Diseases such as strokes and diabetes now cause most deaths in South Africa but the health system is still focused on tuberculosis and HIV.
Most deaths in South Africa are now from NCDs, according to the country’s latest mortality report, published in 2018. Tuberculosis is still the leading cause of death, but diabetes is second. Between 2016 and 2018, the proportion of deaths from NCDs increased.
Vicki Pinkney-Atkinson, director of the country’s NCD Alliance explains while HIV diagnosis and treatment has advanced, care for people living with other serious conditions has languished far behind.
“NCDs are neglected in South Africa as the public health system has focused on the communicable diseases,” she says. “People often don’t get treatment for common NCDs. There are long queues to be seen, no easy access to medication, screening, diagnosis and treatment. There are few health statistics for NCDs – it’s all guesswork.” NCDs are not seen as a financial priority for donors and provincial governments in the country, says Pinkney-Atkinson. "...how many people have to die too young from NCDs when they should have had insulin..."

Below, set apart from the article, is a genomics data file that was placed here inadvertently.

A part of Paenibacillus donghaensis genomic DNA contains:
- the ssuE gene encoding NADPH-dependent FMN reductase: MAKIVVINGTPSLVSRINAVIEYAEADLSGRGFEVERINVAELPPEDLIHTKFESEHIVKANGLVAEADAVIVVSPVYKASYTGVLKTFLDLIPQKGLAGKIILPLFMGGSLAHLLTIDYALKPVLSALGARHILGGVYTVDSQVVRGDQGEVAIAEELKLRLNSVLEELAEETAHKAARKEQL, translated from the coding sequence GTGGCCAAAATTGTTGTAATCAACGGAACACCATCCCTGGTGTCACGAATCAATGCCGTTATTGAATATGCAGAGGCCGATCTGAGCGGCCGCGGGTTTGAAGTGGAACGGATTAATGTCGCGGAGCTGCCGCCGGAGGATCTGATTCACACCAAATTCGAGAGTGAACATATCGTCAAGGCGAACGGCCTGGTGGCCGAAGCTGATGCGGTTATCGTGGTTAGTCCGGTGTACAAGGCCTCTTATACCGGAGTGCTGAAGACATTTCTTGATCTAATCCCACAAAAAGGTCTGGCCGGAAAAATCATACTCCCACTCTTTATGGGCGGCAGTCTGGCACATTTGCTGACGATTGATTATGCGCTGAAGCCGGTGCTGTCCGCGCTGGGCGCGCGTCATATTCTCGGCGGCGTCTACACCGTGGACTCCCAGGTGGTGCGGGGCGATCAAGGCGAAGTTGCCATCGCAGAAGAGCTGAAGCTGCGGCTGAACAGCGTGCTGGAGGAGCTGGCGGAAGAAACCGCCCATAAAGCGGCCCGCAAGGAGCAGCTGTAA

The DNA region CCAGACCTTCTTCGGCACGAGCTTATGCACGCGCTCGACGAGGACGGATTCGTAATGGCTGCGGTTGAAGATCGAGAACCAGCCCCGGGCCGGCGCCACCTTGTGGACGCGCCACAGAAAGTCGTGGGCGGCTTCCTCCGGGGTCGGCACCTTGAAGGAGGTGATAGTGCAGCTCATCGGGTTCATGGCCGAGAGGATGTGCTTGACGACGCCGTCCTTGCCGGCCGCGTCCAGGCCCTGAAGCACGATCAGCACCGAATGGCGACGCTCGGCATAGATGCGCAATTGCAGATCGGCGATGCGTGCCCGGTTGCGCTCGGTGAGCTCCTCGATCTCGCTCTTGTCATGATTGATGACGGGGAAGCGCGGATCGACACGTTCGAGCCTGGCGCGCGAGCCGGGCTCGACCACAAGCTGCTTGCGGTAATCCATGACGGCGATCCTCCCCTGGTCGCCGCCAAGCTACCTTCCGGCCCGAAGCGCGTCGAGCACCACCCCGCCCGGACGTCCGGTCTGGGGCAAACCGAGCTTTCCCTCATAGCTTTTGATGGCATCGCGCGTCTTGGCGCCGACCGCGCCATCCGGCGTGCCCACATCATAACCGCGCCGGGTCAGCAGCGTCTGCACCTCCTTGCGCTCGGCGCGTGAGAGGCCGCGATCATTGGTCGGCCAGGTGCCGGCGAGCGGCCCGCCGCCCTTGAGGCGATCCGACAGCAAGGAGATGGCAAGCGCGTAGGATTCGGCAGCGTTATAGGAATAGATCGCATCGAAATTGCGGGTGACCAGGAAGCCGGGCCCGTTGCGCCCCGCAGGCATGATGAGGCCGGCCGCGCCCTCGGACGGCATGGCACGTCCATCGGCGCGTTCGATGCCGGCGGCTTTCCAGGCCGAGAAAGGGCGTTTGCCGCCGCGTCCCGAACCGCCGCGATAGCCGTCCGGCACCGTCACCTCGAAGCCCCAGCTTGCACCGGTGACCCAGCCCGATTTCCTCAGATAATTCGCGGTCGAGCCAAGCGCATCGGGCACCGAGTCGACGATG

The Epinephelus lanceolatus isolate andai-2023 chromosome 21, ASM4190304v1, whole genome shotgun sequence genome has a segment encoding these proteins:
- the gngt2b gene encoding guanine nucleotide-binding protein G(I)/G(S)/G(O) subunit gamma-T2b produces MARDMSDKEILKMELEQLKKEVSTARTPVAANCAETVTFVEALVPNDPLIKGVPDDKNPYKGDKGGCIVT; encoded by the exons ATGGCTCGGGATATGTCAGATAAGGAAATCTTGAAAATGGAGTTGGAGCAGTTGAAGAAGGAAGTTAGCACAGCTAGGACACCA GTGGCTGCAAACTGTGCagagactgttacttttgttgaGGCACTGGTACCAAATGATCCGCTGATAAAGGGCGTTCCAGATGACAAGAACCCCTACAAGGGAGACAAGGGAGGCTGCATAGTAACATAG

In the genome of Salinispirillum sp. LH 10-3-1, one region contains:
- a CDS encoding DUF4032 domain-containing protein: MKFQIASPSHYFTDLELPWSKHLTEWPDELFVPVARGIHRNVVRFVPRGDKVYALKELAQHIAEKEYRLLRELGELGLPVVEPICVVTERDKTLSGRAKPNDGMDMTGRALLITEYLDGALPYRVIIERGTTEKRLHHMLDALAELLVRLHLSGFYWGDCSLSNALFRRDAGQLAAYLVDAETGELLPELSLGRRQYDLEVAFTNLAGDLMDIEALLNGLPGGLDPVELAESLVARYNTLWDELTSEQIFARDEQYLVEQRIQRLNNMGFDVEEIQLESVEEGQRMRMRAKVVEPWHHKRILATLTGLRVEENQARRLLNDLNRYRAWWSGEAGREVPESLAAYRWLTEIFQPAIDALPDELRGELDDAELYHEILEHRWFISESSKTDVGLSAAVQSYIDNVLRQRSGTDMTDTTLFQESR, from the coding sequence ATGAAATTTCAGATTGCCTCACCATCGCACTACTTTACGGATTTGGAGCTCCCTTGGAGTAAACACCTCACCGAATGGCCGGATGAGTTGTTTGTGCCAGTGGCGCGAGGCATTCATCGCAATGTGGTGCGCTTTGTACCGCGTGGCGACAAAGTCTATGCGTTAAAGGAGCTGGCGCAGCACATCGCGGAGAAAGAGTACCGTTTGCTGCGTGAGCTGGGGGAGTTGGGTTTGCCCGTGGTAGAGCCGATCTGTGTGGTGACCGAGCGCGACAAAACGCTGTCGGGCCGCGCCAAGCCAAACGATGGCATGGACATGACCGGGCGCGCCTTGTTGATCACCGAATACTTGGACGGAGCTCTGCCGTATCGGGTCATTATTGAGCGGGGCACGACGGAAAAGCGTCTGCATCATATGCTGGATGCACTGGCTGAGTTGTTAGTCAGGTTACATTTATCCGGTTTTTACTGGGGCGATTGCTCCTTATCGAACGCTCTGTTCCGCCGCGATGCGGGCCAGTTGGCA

Dr Joe Phaahla, minister of health, wrote: “People in low- and middle-income countries are disproportionately affected by NCDs, and the poorest and most vulnerable communities continue to be at highest risk for NCDs and experience the greatest barriers to accessing essential healthcare.”
“NCDs are a big problem in my community,” says Millicent Magwa, 37, a health worker for Mothers2Mothers who lives in Nomzamo. “Most people are unemployed and can’t afford the right diet. Whenever you tell people they need to reduce the amount of starch and eat more vegetables, they tell you: ‘I eat whatever is inside my house. I can only eat vegetables maybe twice a week and I hardly eat fruit.’ It’s going to get worse because most people don’t have money. Food is expensive; everything has increased in price. It’s really becoming bad.”